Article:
Assistant Professor of Psychology, College of Literature, Science, and the Arts and Faculty Associate, Survey Research Center, Institute for Social Research
Dr. Hyde is interested in understanding child psychopathology, particularly antisocial behaviors, from a developmental psychopathology standpoint. His research focuses on mechanisms linking early risk to adolescent antisocial behavior, interactions between these risk factors, and subgrouping approaches to identify youth that have similar developmental trajectories. In particular, Dr. Hyde is interested in the role of cognitions, empathy (and callous/unemotional traits), genes (using candidate genes), and neural processes (using fMRI) as they are affected by and interact with harsh environments (e.g., rejecting parenting, dangerous neighborhoods) to increase risk for psychopathology.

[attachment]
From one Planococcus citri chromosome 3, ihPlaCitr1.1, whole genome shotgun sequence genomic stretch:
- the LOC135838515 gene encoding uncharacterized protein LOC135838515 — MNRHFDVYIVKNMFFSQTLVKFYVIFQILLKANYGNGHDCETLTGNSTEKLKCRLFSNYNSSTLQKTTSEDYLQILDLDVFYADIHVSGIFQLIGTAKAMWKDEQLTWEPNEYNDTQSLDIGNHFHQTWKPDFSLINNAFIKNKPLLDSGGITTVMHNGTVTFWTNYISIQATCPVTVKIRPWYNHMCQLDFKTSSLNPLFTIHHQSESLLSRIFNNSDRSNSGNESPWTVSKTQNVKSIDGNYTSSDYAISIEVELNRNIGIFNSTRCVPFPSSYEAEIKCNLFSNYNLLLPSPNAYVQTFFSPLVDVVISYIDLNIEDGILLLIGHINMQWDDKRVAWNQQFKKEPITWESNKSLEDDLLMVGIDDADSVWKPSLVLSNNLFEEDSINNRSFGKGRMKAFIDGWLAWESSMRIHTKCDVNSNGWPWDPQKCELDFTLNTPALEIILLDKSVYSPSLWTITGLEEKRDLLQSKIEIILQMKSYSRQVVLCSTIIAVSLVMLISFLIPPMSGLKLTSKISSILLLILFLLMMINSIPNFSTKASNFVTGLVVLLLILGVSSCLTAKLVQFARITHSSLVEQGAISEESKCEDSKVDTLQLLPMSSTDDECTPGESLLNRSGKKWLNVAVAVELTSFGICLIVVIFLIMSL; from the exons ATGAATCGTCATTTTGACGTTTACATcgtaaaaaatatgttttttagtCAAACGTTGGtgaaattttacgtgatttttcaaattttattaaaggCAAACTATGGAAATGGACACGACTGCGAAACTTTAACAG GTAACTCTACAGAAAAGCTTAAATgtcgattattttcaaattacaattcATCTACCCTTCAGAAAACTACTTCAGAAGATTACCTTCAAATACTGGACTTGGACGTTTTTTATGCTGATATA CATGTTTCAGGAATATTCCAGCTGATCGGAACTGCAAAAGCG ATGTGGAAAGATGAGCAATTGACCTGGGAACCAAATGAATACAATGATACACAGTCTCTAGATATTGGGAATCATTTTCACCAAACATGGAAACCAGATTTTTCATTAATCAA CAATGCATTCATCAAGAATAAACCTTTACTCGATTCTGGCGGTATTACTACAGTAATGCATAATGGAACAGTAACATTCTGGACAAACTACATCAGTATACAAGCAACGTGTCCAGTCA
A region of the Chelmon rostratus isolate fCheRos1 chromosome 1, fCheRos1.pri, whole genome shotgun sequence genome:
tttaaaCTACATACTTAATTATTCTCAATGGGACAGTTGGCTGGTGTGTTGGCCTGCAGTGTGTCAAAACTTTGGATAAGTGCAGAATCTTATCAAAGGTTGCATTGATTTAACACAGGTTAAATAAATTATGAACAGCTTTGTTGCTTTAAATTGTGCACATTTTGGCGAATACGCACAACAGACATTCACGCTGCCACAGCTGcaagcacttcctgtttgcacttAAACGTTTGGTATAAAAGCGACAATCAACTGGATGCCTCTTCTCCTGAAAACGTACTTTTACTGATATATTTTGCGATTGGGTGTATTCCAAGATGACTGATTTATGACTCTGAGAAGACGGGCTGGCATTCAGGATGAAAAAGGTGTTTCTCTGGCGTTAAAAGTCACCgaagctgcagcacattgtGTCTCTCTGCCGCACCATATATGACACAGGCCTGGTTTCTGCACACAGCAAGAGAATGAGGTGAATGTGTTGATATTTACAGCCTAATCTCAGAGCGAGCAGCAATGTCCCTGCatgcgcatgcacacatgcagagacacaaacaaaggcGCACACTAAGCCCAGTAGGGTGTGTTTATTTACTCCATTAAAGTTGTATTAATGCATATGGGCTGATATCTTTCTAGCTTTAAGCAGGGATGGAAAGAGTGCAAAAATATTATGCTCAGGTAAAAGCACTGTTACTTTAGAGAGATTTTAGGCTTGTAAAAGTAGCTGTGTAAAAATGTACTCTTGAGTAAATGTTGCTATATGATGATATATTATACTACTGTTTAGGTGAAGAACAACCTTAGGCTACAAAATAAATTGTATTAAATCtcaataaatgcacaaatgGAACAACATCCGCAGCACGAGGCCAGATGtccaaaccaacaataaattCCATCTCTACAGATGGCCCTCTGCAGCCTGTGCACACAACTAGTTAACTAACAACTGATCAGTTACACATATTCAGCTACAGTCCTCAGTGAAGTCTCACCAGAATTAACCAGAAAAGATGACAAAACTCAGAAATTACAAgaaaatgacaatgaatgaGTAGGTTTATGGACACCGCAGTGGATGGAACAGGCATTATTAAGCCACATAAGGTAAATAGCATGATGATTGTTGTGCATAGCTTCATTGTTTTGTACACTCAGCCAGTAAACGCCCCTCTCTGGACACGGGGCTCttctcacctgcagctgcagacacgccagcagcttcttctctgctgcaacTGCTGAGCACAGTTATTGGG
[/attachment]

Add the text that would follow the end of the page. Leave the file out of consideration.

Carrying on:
Dr. Hyde’s recent program of research has been merging neurogenetics techniques that aim to understand genetic and molecular contributions to neural reactivity with longitudinal developmental studies of at risk children in order to inform our understanding of the development of antisocial behavior, psychopathy, and psychopathology across the lifespan. Thus, he is interested in the role of the environment and biology as they interact overtime to shape behavior.